A North Nowra woman who produced a breath reading more than five times the legal limit after crashing her car in roadworks on the Princes Highway between Bomaderry and Berry, has been fined and disqualified from driving.
Rachel Mary McKay, 52, previously pleaded guilty to high range drink driving in Nowra Local Court and on Monday, September 14 was placed on a Community Corrections Order for 12 months, meaning she can serve her sentence in the community rather than in jail.
She was also fined $2000, disqualified from driving for eight months and must have an interlock device fitted to her vehicle for two years.
Court papers said McKay was driving a Hyundai north on the Princes Highway near Crosiers Road at Jaspers Brush just after 6am on February 8 this year, when her vehicle collided with several concrete barriers on the edge of the road as part of the ongoing Princes Highway upgrade between Berry and Bomaderry.
The impact caused the vehicle to flip several times.
McKay was trapped inside the vehicle and was required to be cut free by emergency services. She suffered a fractured neck, severe head injuries, facial lacerations and was scalped.
She was freed from the wreckage by NSW Ambulance paramedics and airlifted to St George Hospital in a stable condition by the Toll NSW Ambulance Rescue helicopter.
Blood tests later returned an alcohol reading of 0.269.
In a letter to the court on April 22, McKay lodged a plea of guilty, saying she wanted to apologise to everyone involved.
"Thanks to the police, ambulance, doctors and nurses who took great care of my family and I at the time," her letter said.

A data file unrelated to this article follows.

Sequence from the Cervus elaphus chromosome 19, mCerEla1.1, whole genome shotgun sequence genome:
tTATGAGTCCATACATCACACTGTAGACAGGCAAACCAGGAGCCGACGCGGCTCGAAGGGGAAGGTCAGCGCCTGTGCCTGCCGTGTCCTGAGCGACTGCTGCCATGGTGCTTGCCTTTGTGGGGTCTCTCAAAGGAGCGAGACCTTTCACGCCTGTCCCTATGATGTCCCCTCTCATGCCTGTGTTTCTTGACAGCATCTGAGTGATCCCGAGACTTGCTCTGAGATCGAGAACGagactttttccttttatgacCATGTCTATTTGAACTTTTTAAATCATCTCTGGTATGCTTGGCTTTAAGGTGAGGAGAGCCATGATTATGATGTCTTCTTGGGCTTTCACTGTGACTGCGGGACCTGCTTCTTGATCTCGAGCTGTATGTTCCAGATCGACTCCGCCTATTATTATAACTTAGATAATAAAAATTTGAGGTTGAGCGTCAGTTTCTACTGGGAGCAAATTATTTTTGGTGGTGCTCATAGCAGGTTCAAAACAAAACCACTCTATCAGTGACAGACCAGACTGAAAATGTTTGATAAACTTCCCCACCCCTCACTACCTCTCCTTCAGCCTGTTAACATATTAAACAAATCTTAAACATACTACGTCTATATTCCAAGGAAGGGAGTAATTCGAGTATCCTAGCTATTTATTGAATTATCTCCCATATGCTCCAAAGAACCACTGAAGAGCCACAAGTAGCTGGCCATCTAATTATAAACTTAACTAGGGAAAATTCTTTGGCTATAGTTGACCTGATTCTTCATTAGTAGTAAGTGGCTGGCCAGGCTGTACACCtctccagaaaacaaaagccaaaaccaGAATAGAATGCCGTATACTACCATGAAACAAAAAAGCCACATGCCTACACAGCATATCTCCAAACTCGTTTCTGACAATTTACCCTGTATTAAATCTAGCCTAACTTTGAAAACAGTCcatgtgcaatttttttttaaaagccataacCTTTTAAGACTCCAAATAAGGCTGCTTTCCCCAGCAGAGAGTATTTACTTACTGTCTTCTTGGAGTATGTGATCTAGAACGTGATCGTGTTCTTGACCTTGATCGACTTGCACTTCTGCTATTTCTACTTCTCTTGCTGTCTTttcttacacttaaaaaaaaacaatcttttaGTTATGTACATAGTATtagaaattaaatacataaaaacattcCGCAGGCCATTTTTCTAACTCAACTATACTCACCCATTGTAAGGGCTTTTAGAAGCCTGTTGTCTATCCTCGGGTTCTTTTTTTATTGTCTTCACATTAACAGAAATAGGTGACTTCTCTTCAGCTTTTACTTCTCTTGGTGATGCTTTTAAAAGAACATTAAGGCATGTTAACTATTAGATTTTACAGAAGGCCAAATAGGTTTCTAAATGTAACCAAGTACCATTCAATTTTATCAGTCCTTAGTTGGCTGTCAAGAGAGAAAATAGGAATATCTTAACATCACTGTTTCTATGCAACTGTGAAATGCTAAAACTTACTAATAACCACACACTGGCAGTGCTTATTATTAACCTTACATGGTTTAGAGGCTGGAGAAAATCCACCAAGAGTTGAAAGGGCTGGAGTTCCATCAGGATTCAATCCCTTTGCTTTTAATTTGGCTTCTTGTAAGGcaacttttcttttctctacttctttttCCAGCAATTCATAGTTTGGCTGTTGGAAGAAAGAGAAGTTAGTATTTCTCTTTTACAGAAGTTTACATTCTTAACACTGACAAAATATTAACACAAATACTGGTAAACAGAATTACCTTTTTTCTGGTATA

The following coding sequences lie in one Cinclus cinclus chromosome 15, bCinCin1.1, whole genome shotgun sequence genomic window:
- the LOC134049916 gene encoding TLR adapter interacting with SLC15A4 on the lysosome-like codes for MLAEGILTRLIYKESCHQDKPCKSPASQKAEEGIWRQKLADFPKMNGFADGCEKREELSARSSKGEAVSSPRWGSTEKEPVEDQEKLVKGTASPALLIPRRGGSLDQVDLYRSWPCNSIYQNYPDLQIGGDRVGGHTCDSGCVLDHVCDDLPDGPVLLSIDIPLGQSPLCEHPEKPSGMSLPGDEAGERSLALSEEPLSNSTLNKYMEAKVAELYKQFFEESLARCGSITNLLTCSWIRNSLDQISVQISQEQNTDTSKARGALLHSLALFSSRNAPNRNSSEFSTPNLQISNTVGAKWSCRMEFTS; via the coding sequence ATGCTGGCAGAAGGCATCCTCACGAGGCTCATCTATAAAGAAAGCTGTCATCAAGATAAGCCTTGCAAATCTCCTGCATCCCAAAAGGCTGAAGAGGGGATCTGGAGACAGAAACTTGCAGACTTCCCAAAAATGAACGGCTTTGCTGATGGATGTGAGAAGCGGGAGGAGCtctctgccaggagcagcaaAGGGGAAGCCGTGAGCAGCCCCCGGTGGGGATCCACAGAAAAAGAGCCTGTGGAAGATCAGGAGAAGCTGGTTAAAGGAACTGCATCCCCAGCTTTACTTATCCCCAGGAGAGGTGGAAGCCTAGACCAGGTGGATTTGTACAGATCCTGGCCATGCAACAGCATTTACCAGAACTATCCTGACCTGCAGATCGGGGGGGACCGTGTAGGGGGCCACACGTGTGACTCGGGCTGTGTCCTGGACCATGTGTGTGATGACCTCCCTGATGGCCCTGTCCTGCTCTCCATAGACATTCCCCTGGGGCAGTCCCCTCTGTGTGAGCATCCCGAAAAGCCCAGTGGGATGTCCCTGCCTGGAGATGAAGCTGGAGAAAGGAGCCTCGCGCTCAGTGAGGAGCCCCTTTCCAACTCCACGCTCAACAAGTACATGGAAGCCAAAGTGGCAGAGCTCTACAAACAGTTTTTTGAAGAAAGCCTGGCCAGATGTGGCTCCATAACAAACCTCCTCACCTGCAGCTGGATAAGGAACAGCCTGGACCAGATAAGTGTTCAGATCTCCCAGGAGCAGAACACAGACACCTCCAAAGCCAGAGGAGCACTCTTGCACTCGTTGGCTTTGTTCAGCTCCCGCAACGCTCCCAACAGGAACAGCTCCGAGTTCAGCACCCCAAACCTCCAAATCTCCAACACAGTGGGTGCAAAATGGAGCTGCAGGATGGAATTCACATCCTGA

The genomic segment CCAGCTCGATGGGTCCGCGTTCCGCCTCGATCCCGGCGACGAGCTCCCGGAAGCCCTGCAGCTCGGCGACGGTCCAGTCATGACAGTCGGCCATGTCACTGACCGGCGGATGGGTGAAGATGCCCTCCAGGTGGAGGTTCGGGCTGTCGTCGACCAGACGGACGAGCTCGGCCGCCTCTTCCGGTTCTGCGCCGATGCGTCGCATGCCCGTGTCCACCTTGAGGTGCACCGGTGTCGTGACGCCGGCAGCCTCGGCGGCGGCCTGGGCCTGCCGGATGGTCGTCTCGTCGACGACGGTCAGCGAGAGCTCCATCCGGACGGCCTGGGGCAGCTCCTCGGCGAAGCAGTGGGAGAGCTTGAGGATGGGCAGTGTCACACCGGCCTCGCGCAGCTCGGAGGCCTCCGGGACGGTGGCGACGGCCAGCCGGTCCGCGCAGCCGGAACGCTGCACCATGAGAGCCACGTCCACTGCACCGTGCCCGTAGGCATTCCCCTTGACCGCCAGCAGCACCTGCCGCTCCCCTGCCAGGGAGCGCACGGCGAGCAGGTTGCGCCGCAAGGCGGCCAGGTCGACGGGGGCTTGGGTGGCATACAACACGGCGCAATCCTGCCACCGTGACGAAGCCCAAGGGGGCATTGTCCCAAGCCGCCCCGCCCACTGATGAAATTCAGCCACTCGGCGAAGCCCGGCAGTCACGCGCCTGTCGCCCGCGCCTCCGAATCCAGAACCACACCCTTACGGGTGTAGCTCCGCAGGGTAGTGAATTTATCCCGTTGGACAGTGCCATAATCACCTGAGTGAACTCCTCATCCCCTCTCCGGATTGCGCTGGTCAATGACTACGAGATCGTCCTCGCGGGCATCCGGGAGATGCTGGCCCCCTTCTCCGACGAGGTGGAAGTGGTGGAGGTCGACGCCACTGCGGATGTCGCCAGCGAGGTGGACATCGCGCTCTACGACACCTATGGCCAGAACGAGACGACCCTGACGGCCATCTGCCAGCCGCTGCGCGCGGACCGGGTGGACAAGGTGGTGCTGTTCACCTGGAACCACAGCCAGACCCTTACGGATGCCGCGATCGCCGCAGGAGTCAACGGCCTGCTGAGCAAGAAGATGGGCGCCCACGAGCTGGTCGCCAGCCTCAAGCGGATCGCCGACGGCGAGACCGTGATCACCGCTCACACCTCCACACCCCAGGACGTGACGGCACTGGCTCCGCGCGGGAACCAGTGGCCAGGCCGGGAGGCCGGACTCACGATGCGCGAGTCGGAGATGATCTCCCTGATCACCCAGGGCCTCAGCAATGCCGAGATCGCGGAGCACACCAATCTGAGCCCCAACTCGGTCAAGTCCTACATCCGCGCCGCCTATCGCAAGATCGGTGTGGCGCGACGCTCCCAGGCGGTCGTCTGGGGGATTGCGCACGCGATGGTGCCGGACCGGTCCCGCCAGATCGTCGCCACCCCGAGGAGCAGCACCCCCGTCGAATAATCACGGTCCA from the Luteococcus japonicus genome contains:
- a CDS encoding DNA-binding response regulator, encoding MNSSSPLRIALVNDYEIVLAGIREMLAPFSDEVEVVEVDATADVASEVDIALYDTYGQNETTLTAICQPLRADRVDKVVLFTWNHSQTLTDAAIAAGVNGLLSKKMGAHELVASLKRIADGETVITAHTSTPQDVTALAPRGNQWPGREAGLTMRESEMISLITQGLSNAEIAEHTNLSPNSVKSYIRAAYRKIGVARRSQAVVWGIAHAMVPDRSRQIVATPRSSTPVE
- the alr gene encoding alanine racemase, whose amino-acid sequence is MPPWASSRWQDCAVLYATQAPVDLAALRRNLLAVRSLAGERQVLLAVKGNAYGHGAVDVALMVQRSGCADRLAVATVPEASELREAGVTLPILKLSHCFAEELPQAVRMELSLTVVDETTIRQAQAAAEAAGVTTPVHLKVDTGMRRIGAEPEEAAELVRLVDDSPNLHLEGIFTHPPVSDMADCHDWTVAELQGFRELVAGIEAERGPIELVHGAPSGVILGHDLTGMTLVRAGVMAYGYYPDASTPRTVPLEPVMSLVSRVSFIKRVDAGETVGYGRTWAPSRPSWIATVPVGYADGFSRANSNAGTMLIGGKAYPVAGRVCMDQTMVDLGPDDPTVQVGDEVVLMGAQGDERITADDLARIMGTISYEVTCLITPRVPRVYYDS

The court heard she was being treated for anxiety and depression and the evening prior to the accident had had some wine with dinner.
Due to stresses and staffing issues in her job in the food services at David Berry Hospital, the court heard her anxiety levels "heightened" during the evening to the point where she couldn't sleep.
The court heard she drank Baileys, a liquer she doesn't usually consume, to try to get some sleep.
She was unaware of the potency of the drink and due to her anxiety had not realised her level of intoxication.
Magistrate Gabriel Fleming said Ms McKay was "an extremely lucky person".
"We are lucky you are still here with us," she said.
The magistrate acknowledged Ms McKay had suffered some serious injuries and consequences as a result of the accident.
"You should not have been driving," she said.
"You were five times the legal limit. At .269 you can't responsibly operate a vehicle. Your brain can't tell your hands or body how to work.
"You were just lucky you didn't kill yourself or someone else on the road.
"You've paid a high price but the injuries you suffered you are lucky to still have the use of your arms and legs."
Magistrate Fleming ordered she continue counselling for her alcohol and mental health issues.
Read more: Crime/Court
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